Posts Filed Under on the road
Peabody’s Wayback Machine has got nothing on the steep, two mile drive from Napa Valley’s Bale Grist Mill State Park up to Stony Hill Vineyard. Brave that vertical, moss-covered tree-lined climb between St. Helena and Calistoga, and in many ways you’re transported at least forty years back in Napa time, and to what seems an entire world away from the Disney-fied scene of the opulent temples of vino-ness that pervade Route 29.
Feel free to insert your own clichés about technology being the only indication we’re living in a modern age when touring this winery’s weathered but functional buildings and it’s gnarled old Riesling vines. They’re pabulum, sure, but in this case also apt (I was warned to plan on no cell phone coverage when I reached the top of their road; the Wayback machine renders that inoperative, I suppose).
“This is the land that Napa Valley Time forgot,” mused Sarah McCrea, the former corporate marketing brand director who, in 2012, stopped fighting the inevitable call of becoming Stony Hill’s third generation proprietor. “And we like it that way.”
McCrea’s grandparents, Fred and Eleanor McCrea, bought this little chunk of Spring Mountain in 1943, when it was a former goat ranch that “nobody seemed to want.” The first plantings happened “in `48, `49, after the war,” according to McCrea. Some Riesling vines from that era still remain on the property. A small winery was completed in 1953, and trust me when I tell you that, while charming and unquestionably setup in a beautiful place with a beautiful valley view, it would hardly qualify as garage-sized for some of the polished-with-gobs-of-cash winery façades just a few miles farther south on Route 29. Since that time in the fifties, almost nothing (thankfully, blessedly, miraculously) seems to have changed here. Case in point: in sixty years, Stony Hill has employed fewer winemakers than the venerable Pittsburgh Steelers have head coaches.
To put Stony Hill in perspective, one has to understand that when they started in the wine business in Napa, there was no perspective. There wasn’t even much of a Napa fine wine business. There’s is a tale that, as Morrissey sang, starts “from before the beginning…”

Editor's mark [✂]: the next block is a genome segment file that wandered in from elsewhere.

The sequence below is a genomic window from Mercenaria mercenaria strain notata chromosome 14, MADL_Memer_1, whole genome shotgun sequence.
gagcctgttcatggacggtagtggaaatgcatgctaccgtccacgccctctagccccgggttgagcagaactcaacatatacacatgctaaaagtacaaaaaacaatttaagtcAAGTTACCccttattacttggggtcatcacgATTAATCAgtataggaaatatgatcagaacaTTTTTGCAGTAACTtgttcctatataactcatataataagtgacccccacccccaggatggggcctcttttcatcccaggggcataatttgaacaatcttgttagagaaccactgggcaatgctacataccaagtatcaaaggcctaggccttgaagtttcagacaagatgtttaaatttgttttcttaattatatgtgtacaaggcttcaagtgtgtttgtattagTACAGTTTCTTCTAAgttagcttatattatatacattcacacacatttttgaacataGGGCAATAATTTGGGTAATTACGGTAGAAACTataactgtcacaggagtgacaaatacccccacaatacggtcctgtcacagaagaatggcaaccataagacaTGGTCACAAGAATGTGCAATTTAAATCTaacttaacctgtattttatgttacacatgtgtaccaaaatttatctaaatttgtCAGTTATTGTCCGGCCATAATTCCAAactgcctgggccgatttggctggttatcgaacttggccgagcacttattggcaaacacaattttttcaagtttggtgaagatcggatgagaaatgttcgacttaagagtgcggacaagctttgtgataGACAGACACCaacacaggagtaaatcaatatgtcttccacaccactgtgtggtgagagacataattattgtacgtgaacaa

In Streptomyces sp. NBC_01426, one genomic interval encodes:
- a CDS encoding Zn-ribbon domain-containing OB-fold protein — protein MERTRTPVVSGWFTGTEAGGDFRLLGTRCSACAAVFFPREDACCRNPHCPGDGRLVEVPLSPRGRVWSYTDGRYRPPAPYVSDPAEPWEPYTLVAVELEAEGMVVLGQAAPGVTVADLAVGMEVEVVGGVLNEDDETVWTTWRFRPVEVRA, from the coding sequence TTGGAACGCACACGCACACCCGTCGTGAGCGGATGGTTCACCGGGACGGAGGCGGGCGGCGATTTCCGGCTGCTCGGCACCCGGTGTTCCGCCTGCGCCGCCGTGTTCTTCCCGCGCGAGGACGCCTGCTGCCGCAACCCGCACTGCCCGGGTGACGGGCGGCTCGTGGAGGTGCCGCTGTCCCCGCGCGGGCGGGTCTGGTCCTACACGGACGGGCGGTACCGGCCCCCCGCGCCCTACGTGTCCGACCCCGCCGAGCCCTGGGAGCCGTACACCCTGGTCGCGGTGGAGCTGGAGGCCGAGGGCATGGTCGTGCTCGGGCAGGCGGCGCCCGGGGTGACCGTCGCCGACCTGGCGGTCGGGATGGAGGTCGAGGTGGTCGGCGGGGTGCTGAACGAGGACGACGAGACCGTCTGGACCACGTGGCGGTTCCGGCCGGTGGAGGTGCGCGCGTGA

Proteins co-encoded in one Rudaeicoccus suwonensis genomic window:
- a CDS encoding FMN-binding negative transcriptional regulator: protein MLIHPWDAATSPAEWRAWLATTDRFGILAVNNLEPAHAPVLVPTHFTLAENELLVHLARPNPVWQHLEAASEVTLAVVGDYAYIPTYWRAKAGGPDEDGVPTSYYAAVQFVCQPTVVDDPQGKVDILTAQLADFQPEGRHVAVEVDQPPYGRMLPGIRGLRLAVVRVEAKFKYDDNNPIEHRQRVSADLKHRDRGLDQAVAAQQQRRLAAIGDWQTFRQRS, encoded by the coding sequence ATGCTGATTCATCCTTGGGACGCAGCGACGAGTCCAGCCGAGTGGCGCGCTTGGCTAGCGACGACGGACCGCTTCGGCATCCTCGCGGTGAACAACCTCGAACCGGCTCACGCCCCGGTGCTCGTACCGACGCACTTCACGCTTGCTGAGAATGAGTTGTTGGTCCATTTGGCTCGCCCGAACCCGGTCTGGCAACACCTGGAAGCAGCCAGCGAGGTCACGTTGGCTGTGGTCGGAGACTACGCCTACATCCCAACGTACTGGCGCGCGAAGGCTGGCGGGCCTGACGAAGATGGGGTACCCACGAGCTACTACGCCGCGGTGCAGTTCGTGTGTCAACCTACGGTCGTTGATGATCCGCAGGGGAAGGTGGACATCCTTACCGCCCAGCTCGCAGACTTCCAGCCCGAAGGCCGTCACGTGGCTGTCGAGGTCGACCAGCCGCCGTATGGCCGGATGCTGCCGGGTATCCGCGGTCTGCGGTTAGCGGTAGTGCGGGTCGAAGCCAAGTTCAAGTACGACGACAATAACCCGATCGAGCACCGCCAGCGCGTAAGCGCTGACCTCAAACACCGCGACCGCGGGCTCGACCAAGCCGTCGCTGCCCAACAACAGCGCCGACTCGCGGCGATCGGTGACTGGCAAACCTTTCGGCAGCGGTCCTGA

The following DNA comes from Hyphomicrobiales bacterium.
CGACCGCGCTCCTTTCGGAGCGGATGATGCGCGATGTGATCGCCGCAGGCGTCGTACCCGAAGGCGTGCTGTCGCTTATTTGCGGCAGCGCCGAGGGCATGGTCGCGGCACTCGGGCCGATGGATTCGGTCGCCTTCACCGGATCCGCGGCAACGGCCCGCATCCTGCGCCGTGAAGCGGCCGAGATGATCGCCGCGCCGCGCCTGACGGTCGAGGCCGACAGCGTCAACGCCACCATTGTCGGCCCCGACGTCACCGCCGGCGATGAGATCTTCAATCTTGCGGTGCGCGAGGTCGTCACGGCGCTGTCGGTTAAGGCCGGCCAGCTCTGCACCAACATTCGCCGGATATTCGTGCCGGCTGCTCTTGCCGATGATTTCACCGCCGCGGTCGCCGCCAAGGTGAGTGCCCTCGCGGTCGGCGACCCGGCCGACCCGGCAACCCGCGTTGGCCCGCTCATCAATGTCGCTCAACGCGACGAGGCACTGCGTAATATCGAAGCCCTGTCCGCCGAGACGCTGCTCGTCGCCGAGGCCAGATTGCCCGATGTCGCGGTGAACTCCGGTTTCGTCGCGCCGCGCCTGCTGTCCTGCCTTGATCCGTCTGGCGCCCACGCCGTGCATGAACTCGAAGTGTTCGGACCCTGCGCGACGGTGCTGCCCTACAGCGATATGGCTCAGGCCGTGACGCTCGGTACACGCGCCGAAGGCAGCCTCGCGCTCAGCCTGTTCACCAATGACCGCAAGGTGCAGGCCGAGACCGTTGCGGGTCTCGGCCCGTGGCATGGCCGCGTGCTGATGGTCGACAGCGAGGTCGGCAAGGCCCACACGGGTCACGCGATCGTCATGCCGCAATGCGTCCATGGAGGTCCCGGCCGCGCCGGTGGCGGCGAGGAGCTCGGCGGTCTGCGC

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After I announced that I’d be sitting on the “Meet the Bloggers” panel at Wineries & Breweries Unlimited 2014 in Richmond with Fredric Koeppel and David White, a few (dozen) of you asked me (mostly privately) if the session would be recorded. Thanks to some help from the friendly Nomacorc folks, here is the panel, all just-about-one-hour of the thing.
Fredric, David and I took questions from moderator Tina Caputo, editor of Vineyard & Winery Management magazine, during which we discussed the importance of blogs to the wine industry, waxed pseudo-philosophic about the leveling of the brand awareness playing fields provided by social media, and relayed how we think wine brands can best approach wine bloggers to get them to tell their stories. Fredric was pointedly and intelligently acerbic (and wore his shades), David was soft-spoken and articulate, and I was my normal spastic self.
There’s not much more to tell you about the event, unless you’re in the market for barrel cleaners, tasting room signs, wine business loans and legal services, tractors, or steel tanks. But I had a great time meeting new friends, reconnecting with old ones, and offering a bit of (somewhat toned down… hey, it was a friendly crowd, alright?) tough luv for the local wineries and media types who attended our little blogging panel session.
Ok, start watching, already!
1WineDudeTV Episode 60: How Wine Brands Can Get Blogs to Tell their Stories
“Stay out of Malibu, deadbeat!!!”
As a stunning display just how behind I am on everything, my take on the upstart, bootstrapping wineries of Southern California’s Ventura County was recently published over at PalatePress.com.